Lessons in developing successful invasive weed control programs.

Author: 
Anderson, G.L.
Delfosse, E.S.
Spencer, N.R.
Prosser, C.W.
Richard, R.D.
Publisher: 
Rangeland Ecology & Management / Journal of Range Management Archives
Publication Year: 
2003
Description: 
The development of successful regional or national invasive weed control programs is often hampered by the way the problem is approached. Typically weed control programs are developed and evaluated solely from the perspective of the biological sciences. While this is appropriate from a local or landscape perspective, it will probably not produce the desired results when addressing widespread well-established infestations that impact large regions. The "Ecological Area-wide Management (TEAM) of Leafy Spurge" program was the first U.S. Department of Agriculture (USDA), Agricultural Research Service (ARS) area wide invasive weed program. The 5-year program, funded by the ARS and conducted cooperatively with the USDA Animal and Plant Health Inspection Service, focused on the control of leafy spurge (Euphorbia esula L.) in North Dakota and South Dakota, Montana and Wyoming. Now in its final year (2001), the TEAM Leafy Spurge program has made significant progress in controlling leafy spurge, increasing public awareness of the problem and demonstrating the effectiveness of biologically-based integrated pest management. While this is a significant accomplishment, the lessons learned over the course of the project clearly demonstrate that the success of regional weed control programs depends on more than a persistent, marked reduction in the pest population. Effective regional weed control programs need to focus not only on biological issues, but also on the ecological, scientific, economic, social and legal factors that influence the effectiveness of the program. Therefore, the implementation and subsequent evaluation of a weed control program must include all the principal factors that will ultimately determine success and sustainability. This manuscript outlines the history of leafy spurge on the North American continent, the situation currently facing weed managers, and an evaluation of the TEAM Leafy Spurge program's success for each factor listed above. The final analysis indicates that successful biologically-based leafy spurge control is on the horizon, especially when weed managers understand the number of problem areas that must be addressed to achieve a sustained reduction of a weed population. The amount of time it will take to be realized depends on our commitment to solving the problem and our willingness to work together as a cohesive team.DOI:10.2458/azu_jrm_v56i1_anderson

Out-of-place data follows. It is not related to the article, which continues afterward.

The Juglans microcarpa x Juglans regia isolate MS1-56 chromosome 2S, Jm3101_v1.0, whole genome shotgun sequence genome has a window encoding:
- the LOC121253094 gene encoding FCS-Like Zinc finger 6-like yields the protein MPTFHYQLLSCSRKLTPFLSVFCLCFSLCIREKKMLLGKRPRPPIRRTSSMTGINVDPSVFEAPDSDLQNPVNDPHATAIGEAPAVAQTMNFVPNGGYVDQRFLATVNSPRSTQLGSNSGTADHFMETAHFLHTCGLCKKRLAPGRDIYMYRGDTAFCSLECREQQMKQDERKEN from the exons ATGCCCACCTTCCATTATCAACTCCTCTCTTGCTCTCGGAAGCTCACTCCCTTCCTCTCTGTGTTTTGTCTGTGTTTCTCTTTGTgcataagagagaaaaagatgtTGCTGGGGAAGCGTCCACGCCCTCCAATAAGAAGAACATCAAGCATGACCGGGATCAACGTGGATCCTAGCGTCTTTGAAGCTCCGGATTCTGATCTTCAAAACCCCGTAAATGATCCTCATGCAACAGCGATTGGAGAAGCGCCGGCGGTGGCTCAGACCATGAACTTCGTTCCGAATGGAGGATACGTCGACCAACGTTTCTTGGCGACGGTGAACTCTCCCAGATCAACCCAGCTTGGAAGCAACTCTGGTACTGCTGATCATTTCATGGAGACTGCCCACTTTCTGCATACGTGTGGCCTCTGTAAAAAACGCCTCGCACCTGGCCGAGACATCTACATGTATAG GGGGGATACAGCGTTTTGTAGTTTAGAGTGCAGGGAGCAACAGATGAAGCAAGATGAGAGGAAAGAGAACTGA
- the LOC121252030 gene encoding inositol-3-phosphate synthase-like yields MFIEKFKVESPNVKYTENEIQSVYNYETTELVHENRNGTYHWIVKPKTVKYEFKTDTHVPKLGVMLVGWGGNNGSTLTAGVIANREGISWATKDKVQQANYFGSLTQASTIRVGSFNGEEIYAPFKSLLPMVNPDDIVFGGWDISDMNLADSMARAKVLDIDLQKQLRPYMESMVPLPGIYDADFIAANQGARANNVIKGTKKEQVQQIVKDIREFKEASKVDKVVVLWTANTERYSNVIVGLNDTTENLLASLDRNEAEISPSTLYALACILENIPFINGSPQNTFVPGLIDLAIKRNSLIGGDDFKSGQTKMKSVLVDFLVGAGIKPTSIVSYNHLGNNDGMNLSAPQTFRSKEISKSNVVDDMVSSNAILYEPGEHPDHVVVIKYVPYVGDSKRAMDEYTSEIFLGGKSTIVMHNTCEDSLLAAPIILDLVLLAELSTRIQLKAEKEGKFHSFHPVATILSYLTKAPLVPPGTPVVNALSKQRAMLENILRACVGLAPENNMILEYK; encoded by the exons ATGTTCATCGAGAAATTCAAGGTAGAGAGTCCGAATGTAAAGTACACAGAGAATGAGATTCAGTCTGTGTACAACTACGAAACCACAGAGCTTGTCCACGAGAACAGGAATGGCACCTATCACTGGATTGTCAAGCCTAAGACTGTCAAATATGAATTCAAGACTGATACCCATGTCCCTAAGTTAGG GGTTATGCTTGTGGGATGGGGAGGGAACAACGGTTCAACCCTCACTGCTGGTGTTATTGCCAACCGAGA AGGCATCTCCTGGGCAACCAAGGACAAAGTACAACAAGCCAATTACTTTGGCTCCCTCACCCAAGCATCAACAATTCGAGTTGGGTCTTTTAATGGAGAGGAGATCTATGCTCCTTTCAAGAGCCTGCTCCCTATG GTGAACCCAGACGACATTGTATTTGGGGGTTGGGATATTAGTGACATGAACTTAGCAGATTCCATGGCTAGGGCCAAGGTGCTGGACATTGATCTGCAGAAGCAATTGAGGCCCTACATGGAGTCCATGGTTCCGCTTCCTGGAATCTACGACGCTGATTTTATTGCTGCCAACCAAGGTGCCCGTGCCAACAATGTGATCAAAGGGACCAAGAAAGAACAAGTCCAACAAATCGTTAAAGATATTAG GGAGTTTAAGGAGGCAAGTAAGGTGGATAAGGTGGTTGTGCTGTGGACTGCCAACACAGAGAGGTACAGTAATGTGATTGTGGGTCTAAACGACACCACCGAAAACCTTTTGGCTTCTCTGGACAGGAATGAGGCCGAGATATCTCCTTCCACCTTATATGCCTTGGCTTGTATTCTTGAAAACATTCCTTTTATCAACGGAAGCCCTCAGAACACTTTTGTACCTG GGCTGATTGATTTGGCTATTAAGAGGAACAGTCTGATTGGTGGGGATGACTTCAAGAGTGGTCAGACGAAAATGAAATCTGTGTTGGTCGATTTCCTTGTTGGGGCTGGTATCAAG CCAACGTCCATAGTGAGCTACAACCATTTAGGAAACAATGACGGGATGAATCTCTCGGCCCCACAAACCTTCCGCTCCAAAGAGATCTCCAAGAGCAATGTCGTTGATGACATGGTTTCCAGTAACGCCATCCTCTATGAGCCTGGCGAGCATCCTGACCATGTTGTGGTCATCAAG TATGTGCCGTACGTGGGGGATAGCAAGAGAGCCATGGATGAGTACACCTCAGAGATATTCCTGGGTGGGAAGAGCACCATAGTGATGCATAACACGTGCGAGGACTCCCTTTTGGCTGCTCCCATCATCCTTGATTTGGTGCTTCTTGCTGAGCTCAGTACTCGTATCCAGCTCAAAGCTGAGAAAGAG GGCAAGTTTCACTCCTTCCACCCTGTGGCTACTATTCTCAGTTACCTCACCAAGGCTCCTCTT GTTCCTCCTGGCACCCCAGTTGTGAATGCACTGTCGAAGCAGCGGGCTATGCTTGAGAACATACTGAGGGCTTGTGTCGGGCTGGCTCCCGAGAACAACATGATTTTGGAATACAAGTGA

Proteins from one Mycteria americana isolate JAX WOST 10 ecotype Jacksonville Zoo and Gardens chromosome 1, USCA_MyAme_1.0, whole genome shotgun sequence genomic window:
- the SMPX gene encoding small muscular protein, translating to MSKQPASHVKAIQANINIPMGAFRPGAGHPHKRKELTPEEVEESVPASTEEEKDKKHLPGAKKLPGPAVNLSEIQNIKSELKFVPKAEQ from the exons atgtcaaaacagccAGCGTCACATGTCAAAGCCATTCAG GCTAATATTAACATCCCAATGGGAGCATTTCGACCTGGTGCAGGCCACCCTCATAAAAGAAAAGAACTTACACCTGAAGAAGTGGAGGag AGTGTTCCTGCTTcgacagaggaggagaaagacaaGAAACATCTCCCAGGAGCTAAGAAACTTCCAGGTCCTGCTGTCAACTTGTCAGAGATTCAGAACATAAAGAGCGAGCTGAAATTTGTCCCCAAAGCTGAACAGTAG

Document Type: 
Journal Issue/Article
Society for Range Management

Rangeland Ecology & Management (formerly the Journal of Range Management) serves as a forum for the presentation and discussion of facts, ideas, and philosophies pertaining to the study, management, ecology, and use of rangelands and their resources. The journal is peer-reviewed and provides international exchange of scholarly research and information among persons interested in rangelands. The Global Rangelands collection includes REM content up to 5 years from the current year. More recent content is available by subscription from BioOne and the Society for Range Management, and may be available at your local university library.
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